In this series of documents; I will share travel notes from recent foldscope workshops in Madagascar.
I am on my long journey back home from Madagascar. It takes almost 35 hours to get back home – not even counting the long road journey of 12 hours to get to the field station from the capital Tana. I am filled with hope, extreme excitement, and a sense of burden – all at the same time. I went looking for a island; and I found a continent. The light in people’s heart (always smiling – ready for a challenge) and the darkness of burden of infectious diseases provides a contrast I have never seen before.
On one side I watched almost al of the country in flames; with slash and burn farming practice. Forests burned to the ground. On the other hand – I found myself in lush green rainforests where I could not see the sky because the forest cover was so dense, moths so big I had to rub my eyes to believe what I saw was real. It’s such a surreal experience; that I am left with a feeling of awe for the magnitude of life on our planet. Contrast like I have never seen before.
The PrakashLab team (a team of 6 people including myself, Saad, Deepak, Felix, Hari and Jim) was in surrounding areas of Ranamafona national park. We engaged with phenomenal team from Center Val Bio, PiVOT and Mark Krasnow lab (Stanford). I will describe what we are planning to do on a large scale in a later post; this is just a starter to share some of the context of the foldscope work we did in Madagascar.
In collaboration with Mark Krasnow lab; we ran two day foldscope workshop in secondary school in Ranamafona. We have some big plans of foldscope deployment in Madagascar – and the school in Kelalina (spellcheck) will act as a staging ground for our work across Madagascar.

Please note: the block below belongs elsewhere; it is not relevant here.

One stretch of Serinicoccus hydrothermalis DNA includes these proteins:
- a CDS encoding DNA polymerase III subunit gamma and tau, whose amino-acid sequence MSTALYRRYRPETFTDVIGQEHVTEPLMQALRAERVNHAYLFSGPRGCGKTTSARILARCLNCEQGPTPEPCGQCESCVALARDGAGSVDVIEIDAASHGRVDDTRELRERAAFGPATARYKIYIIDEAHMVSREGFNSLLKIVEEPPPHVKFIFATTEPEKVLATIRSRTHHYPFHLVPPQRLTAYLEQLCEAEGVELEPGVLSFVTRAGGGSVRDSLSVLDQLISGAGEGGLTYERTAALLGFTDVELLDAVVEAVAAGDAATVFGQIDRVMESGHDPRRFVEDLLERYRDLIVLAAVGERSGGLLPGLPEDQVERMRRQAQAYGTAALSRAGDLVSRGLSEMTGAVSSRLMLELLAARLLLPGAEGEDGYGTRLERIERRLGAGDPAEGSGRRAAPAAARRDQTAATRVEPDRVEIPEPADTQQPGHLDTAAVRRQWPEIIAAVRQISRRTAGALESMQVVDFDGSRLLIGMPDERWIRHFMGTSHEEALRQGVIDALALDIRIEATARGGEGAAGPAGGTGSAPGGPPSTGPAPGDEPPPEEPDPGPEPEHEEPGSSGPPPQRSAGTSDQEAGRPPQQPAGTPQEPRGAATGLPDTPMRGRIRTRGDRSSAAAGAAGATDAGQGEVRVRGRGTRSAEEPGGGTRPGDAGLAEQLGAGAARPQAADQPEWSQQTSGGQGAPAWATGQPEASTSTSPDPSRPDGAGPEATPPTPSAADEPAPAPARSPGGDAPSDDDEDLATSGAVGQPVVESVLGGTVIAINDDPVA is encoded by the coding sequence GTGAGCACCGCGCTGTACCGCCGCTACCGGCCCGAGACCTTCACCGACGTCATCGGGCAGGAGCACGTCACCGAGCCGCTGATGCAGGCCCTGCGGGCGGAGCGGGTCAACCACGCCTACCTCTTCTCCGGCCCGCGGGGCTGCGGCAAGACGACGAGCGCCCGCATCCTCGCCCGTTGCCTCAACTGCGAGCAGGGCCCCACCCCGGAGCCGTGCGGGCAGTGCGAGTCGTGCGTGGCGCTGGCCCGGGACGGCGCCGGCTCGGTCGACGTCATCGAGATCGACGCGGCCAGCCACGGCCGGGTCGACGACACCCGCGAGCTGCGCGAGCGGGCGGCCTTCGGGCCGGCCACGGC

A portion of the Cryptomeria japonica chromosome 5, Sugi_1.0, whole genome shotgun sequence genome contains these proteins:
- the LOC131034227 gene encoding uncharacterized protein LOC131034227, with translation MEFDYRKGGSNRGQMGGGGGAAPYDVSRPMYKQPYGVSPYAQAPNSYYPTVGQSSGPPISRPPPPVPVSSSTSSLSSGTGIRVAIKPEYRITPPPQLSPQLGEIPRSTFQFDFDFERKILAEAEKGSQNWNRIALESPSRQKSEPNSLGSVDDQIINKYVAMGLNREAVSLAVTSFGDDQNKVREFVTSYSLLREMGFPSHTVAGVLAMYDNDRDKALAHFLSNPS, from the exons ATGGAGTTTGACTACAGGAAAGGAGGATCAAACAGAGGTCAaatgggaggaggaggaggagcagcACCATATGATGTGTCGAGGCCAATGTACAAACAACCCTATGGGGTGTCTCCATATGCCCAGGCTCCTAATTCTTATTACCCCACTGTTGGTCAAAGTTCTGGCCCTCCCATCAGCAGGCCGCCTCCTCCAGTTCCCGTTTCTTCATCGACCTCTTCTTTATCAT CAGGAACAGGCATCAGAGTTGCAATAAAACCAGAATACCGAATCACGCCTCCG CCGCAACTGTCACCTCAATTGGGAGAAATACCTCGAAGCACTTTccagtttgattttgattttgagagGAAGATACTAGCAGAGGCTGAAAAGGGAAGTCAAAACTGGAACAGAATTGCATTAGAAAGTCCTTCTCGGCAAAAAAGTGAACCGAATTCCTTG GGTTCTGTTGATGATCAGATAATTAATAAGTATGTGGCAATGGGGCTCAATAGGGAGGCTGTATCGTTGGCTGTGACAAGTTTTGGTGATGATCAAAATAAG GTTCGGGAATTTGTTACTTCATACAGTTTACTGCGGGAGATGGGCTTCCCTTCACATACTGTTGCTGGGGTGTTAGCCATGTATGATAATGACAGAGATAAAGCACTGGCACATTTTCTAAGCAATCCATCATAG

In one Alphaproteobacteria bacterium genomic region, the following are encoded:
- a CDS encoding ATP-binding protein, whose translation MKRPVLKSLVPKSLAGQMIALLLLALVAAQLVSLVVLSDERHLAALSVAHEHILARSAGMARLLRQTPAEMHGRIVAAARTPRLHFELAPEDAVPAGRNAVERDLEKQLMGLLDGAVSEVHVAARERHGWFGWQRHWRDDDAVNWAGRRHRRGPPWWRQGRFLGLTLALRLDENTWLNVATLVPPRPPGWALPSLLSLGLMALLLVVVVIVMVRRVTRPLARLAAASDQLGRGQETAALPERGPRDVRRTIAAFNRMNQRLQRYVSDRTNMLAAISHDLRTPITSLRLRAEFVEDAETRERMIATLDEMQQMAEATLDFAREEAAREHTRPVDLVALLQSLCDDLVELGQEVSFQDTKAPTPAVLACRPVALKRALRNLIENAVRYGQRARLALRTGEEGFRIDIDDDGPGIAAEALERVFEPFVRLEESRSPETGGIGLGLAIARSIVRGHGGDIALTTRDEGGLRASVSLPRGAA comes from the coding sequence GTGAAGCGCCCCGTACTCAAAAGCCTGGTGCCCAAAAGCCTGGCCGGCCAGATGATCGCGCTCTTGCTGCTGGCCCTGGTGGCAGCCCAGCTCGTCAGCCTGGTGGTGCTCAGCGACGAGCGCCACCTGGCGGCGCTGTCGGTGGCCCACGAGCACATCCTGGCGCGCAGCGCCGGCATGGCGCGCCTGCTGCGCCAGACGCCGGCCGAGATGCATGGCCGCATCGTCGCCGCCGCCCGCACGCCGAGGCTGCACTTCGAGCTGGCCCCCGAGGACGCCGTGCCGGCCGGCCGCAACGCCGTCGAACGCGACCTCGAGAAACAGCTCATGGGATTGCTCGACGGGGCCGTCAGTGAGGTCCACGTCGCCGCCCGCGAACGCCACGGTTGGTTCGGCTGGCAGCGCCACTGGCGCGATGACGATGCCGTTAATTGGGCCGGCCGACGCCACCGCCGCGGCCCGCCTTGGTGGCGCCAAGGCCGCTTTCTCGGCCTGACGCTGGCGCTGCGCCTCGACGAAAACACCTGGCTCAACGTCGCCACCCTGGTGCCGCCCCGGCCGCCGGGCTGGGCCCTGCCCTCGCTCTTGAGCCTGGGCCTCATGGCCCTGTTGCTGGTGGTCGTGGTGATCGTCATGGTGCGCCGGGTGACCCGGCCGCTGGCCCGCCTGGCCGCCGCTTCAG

I was absolutely blown away by the creativity, tenacity and the hunger of knowledge in these students. I have been running foldscope workshops around the world for several years. I have never seen such an incredible group of students; who absorbed the conceptual ideas in microscopy at a level of detail that these students did. No doubt, this was indeed the most successful foldscope workshop I have ever run.
We also worked with teachers in training; and used them to provide a long term support for these students. Our teacher to student ratio was 1:3 although we trained 100+ students. And we got a lot of bystanding kids join the workshops as well.
Here is a little Picture blog to get you all excited. Detailed day by day accounts will follow soo. One practice I tried this workshop was for students to draw what they see (majority students don’t have cellphones; many of them also don’t have shoes). I am amazed with the beauty of detailed observations made by them. These are original observations done at home with no direct guidance from us. And it’s absolutely remarkable!!!
Sometimes a moth as large as a foldscope would land on the microscope. Samples abound.
A student with most samples examined – 10 in one day. All the vegetables she could find in the market.
One of the most detailed observation of a “head lice” with all the details of the body parts assigned. This to me was the single most observation with such depth and Beauty. The red is student blood being digested by the live lice!! Isn’t science great.
I will add more pictures to this photo essay soon.